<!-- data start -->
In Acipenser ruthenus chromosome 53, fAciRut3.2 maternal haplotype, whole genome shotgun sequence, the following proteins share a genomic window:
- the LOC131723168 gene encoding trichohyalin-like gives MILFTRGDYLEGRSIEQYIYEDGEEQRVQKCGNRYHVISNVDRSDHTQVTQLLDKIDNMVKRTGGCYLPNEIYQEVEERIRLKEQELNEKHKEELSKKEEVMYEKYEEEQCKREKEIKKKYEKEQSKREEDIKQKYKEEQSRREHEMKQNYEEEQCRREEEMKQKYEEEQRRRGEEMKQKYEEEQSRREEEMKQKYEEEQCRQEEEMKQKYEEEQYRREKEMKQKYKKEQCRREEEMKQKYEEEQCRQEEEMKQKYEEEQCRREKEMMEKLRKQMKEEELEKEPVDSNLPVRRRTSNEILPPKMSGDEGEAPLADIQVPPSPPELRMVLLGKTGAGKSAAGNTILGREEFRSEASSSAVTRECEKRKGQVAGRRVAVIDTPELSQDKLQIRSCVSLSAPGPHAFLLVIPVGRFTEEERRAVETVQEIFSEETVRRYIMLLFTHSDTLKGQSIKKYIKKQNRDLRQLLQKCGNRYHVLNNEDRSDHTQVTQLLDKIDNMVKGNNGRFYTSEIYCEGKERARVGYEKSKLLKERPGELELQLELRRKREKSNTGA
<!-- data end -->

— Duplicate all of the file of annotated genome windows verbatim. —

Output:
In Acipenser ruthenus chromosome 53, fAciRut3.2 maternal haplotype, whole genome shotgun sequence, the following proteins share a genomic window:
- the LOC131723168 gene encoding trichohyalin-like gives MILFTRGDYLEGRSIEQYIYEDGEEQRVQKCGNRYHVISNVDRSDHTQVTQLLDKIDNMVKRTGGCYLPNEIYQEVEERIRLKEQELNEKHKEELSKKEEVMYEKYEEEQCKREKEIKKKYEKEQSKREEDIKQKYKEEQSRREHEMKQNYEEEQCRREEEMKQKYEEEQRRRGEEMKQKYEEEQSRREEEMKQKYEEEQCRQEEEMKQKYEEEQYRREKEMKQKYKKEQCRREEEMKQKYEEEQCRQEEEMKQKYEEEQCRREKEMMEKLRKQMKEEELEKEPVDSNLPVRRRTSNEILPPKMSGDEGEAPLADIQVPPSPPELRMVLLGKTGAGKSAAGNTILGREEFRSEASSSAVTRECEKRKGQVAGRRVAVIDTPELSQDKLQIRSCVSLSAPGPHAFLLVIPVGRFTEEERRAVETVQEIFSEETVRRYIMLLFTHSDTLKGQSIKKYIKKQNRDLRQLLQKCGNRYHVLNNEDRSDHTQVTQLLDKIDNMVKGNNGRFYTSEIYCEGKERARVGYEKSKLLKERPGELELQLELRRKREKSNTGA